And third, and most important, a war in Iraq that has been very difficult, but where — despite some confusion engendered by an almost meaningless “benchmark” report last week — we now seem to be on course to a successful outcome.
It’s unbelievable to me that Bill Kristol sees Iraq on a positive course — but clearly part of the game here is to sound reasonable and hold out a glass of half full optimism that scratches into popular hope.
But what about a less-varnished treatment of what Bill Kristol’s crowd thinks. . .
Writer Johann Hari did something I very much want to do which was to embed himself anonymously as a listener and chronicler of neocons talking to their followers on a recent cruise that included many leading neocon personalities (There is another coming up soon with other pugnacious nationalist personalities like John Bolton.)
Here are a number of the gems from Hari’s brilliant cruise ship sleuthing:
. . .A sweet elderly lady from Los Angeles is sitting on the rocks nearby, telling me dreamily about her son. “Is he your only child?” I ask. “Yes,” she says. “Do you have a child back in England?” she asks. No, I say. Her face darkens. “You’d better start,” she says. “The Muslims are breeding. Soon, they’ll have the whole of Europe.”
. . .As [Hillary-Ann] explains the perils of Republican dating, my mind drifts, watching the gentle tide. When I hear her say, ” Of course, we need to execute some of these people,” I wake up. Who do we need to execute? She runs her fingers through the sand lazily. “A few of these prominent liberals who are trying to demoralise the country,” she says. “Just take a couple of these anti-war people off to the gas chamber for treason to show, if you try to bring down America at a time of war, that’s what you’ll get.” She squints at the sun and smiles. ” Then things’ll change.”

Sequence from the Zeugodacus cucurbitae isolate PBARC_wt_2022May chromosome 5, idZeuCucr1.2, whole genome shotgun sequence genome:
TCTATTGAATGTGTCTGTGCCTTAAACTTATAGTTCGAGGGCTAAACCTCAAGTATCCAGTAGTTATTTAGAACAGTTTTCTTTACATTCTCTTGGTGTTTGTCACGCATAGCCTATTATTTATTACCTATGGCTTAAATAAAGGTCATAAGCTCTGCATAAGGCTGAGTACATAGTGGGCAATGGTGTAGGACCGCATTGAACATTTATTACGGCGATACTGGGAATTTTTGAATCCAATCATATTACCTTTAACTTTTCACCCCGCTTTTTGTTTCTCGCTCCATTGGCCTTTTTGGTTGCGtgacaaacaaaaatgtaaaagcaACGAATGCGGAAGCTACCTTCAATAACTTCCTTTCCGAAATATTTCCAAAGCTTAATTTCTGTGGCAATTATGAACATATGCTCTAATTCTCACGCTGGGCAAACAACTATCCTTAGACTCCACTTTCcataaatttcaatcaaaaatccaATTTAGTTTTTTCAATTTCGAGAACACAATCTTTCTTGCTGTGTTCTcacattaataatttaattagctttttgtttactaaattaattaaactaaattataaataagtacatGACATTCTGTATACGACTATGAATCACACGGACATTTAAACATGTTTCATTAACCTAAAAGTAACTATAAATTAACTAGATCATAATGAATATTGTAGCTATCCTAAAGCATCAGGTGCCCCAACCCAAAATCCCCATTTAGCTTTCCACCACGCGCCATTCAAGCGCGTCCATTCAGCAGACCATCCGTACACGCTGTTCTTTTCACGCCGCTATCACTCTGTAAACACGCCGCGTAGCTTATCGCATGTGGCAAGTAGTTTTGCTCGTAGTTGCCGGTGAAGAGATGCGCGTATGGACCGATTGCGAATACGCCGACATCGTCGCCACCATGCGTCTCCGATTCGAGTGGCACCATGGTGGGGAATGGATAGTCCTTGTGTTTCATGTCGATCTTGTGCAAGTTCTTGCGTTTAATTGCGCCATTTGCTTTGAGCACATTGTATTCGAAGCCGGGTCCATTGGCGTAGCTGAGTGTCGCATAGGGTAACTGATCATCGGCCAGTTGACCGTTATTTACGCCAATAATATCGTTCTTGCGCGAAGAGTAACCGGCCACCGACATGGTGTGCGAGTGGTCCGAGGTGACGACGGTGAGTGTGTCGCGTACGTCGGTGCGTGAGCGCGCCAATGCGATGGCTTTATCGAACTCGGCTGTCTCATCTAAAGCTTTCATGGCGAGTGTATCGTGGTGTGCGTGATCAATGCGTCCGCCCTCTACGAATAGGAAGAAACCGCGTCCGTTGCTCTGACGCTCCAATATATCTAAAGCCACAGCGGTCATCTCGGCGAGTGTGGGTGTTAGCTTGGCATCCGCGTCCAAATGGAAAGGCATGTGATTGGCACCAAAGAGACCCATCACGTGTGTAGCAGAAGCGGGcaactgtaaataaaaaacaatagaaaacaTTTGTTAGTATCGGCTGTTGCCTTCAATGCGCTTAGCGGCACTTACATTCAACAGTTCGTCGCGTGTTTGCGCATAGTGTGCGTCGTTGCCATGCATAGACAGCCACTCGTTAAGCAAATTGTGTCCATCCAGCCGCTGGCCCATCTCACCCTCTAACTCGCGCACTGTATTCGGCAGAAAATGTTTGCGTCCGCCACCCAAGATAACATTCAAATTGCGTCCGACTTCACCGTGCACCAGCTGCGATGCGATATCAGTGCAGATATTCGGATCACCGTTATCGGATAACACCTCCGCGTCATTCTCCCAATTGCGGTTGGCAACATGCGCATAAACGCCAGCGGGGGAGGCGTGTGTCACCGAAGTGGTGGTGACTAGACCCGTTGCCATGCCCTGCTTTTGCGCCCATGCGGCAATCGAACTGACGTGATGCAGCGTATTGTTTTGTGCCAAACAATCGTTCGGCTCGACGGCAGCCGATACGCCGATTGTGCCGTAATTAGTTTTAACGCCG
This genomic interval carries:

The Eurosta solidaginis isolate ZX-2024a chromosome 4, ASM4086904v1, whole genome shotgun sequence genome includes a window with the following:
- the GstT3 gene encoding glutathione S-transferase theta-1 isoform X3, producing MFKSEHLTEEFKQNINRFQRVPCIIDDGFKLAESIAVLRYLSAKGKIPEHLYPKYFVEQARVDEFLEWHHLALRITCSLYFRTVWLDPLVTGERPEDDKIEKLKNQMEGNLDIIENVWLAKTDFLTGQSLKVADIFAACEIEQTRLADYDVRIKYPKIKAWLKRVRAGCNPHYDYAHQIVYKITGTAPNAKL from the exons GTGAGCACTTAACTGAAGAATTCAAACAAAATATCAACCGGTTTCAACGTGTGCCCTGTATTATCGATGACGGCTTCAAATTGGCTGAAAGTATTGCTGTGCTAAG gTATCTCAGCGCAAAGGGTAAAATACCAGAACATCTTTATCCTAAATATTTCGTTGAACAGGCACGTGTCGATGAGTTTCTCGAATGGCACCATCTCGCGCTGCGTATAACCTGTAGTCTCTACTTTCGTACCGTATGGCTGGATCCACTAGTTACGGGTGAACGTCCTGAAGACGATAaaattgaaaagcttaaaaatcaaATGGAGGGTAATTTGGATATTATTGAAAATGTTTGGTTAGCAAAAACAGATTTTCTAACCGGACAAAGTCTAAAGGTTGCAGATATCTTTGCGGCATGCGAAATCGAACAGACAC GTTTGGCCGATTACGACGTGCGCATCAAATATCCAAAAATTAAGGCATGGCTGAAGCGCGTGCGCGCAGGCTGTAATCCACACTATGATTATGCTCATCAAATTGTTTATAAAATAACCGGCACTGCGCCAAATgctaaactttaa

. . .There is something strange about this discussion, and it takes me a few moments to realise exactly what it is. All the tropes that conservatives usually deny in public — that Iraq is another Vietnam, that Bush is fighting a class war on behalf of the rich — are embraced on this shining ship in the middle of the ocean. Yes, they concede, we are fighting another Vietnam; and this time we won’t let the weak-kneed liberals lose it. “It’s customary to say we lost the Vietnam war, but who’s ‘we’?” the writer Dinesh D’Souza asks angrily. “The left won by demanding America’s humiliation.” On this ship, there are no Viet Cong, no three million dead. There is only liberal treachery. Yes, D’Souza says, in a swift shift to domestic politics, “of course” Republican politics is “about class. Republicans are the party of winners, Democrats are the party of losers.”